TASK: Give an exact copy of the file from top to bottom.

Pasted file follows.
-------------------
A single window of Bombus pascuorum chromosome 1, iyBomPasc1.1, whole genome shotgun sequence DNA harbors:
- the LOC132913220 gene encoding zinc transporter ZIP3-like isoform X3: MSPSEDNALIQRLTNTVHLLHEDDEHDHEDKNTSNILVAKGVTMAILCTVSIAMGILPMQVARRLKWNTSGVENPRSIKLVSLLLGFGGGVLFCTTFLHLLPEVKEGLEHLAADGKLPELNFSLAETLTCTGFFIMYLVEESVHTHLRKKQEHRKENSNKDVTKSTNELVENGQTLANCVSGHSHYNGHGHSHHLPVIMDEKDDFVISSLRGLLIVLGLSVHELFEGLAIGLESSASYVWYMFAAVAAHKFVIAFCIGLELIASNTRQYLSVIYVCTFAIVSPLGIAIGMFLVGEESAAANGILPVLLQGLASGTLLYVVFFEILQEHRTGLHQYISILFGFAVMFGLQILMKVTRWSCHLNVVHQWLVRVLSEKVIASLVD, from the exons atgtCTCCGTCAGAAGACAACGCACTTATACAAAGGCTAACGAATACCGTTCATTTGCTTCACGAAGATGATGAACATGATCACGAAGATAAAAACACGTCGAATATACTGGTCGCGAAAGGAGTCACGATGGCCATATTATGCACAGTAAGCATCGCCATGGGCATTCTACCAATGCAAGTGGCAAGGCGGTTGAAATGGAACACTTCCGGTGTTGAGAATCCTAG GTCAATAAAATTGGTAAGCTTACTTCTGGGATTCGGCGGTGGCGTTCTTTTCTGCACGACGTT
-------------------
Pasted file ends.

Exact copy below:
A single window of Bombus pascuorum chromosome 1, iyBomPasc1.1, whole genome shotgun sequence DNA harbors:
- the LOC132913220 gene encoding zinc transporter ZIP3-like isoform X3: MSPSEDNALIQRLTNTVHLLHEDDEHDHEDKNTSNILVAKGVTMAILCTVSIAMGILPMQVARRLKWNTSGVENPRSIKLVSLLLGFGGGVLFCTTFLHLLPEVKEGLEHLAADGKLPELNFSLAETLTCTGFFIMYLVEESVHTHLRKKQEHRKENSNKDVTKSTNELVENGQTLANCVSGHSHYNGHGHSHHLPVIMDEKDDFVISSLRGLLIVLGLSVHELFEGLAIGLESSASYVWYMFAAVAAHKFVIAFCIGLELIASNTRQYLSVIYVCTFAIVSPLGIAIGMFLVGEESAAANGILPVLLQGLASGTLLYVVFFEILQEHRTGLHQYISILFGFAVMFGLQILMKVTRWSCHLNVVHQWLVRVLSEKVIASLVD, from the exons atgtCTCCGTCAGAAGACAACGCACTTATACAAAGGCTAACGAATACCGTTCATTTGCTTCACGAAGATGATGAACATGATCACGAAGATAAAAACACGTCGAATATACTGGTCGCGAAAGGAGTCACGATGGCCATATTATGCACAGTAAGCATCGCCATGGGCATTCTACCAATGCAAGTGGCAAGGCGGTTGAAATGGAACACTTCCGGTGTTGAGAATCCTAG GTCAATAAAATTGGTAAGCTTACTTCTGGGATTCGGCGGTGGCGTTCTTTTCTGCACGACGTT